Court Places Injunction on “Workplace Freedom Act” Following Testimony From Teamsters International General Secretary-Treasurer Ken Hall
(CHARLESTON, W.Va.) – Today, all of labor and the middle class working families of West Virginia won a major victory after the Kanawha County Circuit Court granted a request for an injunction that would suspend the destructive right-to-work legislation that was passed earlier this year. The court ruled that the injunction should be granted pending a full review of the merit of the lawsuit challenging the constitutionality of the “Workplace Freedom Act” filed by labor unions across West Virginia.
International Brotherhood of Teamsters General Secretary-Treasurer Ken Hall, who also serves as President of Teamster Local 175 in South Charleston, testified before the Kanawha County Circuit Court today to challenge the law. Speaking on behalf of the West Virginia labor movement, Hall noted there are several technical and constitutional issues of the enacted legislation.
“We applaud Judge Bailey’s ruling. This legislation deserves careful consideration by the court. The language of the bill–as it was written, amended and enacted into law–has significant issues that are in violation of the West Virginia Constitution,” Hall said.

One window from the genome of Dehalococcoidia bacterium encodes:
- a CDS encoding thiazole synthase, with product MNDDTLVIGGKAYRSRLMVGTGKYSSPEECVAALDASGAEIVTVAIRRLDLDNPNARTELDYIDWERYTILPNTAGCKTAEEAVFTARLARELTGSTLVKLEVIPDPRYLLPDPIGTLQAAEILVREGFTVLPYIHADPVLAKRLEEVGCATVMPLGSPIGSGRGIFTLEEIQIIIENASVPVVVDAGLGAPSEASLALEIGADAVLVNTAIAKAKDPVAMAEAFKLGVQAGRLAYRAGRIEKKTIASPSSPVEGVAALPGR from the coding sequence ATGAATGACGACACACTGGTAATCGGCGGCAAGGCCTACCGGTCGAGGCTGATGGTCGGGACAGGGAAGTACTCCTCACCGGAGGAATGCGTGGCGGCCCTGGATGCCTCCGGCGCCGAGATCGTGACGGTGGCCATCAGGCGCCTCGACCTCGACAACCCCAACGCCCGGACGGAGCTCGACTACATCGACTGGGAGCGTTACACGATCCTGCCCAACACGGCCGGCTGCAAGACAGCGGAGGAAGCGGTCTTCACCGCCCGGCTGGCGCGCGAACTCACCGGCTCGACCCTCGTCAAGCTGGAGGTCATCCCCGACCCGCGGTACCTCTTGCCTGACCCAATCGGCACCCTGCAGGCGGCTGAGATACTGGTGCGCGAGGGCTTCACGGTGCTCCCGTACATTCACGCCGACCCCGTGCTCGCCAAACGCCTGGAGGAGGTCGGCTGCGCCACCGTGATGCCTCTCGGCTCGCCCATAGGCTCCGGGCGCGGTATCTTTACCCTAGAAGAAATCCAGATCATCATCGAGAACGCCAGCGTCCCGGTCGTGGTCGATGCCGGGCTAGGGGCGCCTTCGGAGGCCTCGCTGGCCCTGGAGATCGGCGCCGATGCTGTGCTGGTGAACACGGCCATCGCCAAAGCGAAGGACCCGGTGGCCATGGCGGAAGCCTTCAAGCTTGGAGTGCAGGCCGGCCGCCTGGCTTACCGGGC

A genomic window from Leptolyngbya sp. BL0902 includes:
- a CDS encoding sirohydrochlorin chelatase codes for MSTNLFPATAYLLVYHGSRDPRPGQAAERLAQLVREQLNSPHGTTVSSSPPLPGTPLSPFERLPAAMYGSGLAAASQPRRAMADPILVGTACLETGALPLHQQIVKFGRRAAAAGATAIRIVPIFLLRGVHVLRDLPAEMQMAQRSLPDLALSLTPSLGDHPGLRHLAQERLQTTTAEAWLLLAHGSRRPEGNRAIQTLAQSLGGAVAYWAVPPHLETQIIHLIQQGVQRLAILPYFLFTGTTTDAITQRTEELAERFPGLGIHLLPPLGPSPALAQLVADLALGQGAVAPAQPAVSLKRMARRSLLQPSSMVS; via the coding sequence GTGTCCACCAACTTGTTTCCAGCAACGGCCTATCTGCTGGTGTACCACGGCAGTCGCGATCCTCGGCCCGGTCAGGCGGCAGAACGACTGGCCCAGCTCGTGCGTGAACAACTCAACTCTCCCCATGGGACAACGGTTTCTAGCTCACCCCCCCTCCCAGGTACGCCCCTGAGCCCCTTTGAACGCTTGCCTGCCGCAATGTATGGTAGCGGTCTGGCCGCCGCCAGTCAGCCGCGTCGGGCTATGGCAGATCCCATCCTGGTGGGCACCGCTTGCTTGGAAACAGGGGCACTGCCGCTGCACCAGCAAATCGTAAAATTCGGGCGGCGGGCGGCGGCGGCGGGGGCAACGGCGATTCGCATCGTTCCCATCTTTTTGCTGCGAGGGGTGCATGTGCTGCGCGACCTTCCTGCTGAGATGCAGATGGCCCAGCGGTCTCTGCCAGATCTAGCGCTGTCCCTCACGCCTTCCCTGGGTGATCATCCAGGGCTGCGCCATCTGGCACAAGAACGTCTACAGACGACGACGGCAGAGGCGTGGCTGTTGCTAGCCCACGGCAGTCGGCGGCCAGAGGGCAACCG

The Teamsters and the West Virginia AFL-CIO, along with several other labor unions across the state, filed petitions in Kanawha County Circuit Court challenging the Workplace Freedom Act on June 27, contending that the right-to-work law is intended to discourage union membership by “enabling nonmembers of unions to get union services for free”— an illegal taking of union property and resources.
Earlier this year, a circuit court judge in Wisconsin overturned the state’s right-to-work law over similar challenges in a case that argued the unconstitutional taking of union property and resources.
“The Workplace Freedom Act will not bring freedom to the workplace, as the name deceitfully suggests. Rather, it will deny hardworking West Virginians the rights and protections they need to survive,” Hall said. “If this becomes the law of the land, it will not only be in violation of our state’s very own constitution—it will cause workers’ wages to go down and workplace injuries to go up. This legislation is unconstitutional, unethical and unacceptable for West Virginia.”